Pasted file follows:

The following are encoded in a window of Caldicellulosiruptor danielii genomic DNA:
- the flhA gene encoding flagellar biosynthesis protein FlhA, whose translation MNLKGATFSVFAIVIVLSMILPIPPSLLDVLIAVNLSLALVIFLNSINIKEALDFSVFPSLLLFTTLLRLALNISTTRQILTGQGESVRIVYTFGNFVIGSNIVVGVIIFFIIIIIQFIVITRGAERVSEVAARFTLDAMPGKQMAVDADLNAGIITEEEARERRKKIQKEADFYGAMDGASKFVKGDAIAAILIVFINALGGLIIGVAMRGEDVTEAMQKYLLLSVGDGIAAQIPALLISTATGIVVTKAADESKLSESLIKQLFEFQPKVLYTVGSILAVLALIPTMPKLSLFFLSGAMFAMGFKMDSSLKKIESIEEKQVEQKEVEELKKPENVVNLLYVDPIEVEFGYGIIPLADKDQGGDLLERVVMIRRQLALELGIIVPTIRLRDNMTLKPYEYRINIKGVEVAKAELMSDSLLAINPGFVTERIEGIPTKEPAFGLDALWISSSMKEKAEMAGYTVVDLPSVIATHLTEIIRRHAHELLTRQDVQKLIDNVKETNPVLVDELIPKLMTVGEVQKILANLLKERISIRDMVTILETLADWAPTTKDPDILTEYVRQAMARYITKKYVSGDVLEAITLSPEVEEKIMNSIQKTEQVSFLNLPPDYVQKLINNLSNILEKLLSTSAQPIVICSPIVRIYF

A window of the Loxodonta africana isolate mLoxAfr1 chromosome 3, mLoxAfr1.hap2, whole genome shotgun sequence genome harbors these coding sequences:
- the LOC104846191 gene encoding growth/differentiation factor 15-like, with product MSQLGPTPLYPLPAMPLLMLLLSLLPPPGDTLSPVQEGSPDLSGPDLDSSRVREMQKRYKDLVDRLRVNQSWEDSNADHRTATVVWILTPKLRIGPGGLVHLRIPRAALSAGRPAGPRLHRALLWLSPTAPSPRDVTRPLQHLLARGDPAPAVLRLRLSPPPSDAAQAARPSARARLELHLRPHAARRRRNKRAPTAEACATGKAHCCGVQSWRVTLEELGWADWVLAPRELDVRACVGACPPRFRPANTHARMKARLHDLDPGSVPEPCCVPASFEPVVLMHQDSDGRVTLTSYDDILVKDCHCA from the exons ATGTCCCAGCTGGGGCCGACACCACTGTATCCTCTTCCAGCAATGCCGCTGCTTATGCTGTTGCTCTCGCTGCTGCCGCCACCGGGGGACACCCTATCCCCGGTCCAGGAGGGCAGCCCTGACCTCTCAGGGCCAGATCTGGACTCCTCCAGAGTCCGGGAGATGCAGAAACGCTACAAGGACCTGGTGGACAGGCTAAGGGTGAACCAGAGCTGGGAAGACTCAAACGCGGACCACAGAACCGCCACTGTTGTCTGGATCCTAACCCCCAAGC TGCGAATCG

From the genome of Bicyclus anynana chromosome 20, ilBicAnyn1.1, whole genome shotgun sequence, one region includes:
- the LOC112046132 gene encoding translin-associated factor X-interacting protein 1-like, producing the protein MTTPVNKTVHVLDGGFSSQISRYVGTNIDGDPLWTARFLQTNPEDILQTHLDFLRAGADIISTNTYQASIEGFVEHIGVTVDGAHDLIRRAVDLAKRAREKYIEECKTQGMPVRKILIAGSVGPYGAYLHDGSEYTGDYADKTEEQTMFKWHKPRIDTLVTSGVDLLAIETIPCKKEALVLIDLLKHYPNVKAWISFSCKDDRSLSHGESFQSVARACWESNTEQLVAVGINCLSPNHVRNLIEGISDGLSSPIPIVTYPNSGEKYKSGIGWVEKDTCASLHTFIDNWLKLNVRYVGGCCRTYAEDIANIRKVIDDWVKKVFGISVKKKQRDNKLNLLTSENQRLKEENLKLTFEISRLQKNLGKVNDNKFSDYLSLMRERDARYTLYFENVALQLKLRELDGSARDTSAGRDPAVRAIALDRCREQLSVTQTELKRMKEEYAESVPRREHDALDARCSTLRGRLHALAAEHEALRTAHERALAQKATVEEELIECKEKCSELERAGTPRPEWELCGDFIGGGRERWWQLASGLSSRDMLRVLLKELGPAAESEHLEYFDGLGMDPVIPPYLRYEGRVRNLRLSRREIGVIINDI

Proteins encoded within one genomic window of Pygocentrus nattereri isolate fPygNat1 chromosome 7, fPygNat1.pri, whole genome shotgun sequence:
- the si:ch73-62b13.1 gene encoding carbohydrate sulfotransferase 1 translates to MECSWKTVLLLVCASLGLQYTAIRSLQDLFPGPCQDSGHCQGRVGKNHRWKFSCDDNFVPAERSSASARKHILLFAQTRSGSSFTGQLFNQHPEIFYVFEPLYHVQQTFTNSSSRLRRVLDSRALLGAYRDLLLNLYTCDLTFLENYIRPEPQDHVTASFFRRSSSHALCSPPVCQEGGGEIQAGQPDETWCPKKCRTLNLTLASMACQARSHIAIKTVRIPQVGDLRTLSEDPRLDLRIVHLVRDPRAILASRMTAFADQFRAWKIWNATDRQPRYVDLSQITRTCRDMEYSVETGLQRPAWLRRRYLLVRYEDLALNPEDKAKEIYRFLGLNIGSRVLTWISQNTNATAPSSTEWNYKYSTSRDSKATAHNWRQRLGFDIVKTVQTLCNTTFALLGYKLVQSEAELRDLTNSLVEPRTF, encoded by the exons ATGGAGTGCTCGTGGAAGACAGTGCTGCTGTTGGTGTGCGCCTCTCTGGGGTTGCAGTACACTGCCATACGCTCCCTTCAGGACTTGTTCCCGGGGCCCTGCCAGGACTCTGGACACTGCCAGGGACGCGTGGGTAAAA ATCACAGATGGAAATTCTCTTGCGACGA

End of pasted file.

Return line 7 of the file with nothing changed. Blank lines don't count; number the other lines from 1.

Proteins encoded within one genomic window of Pygocentrus nattereri isolate fPygNat1 chromosome 7, fPygNat1.pri, whole genome shotgun sequence: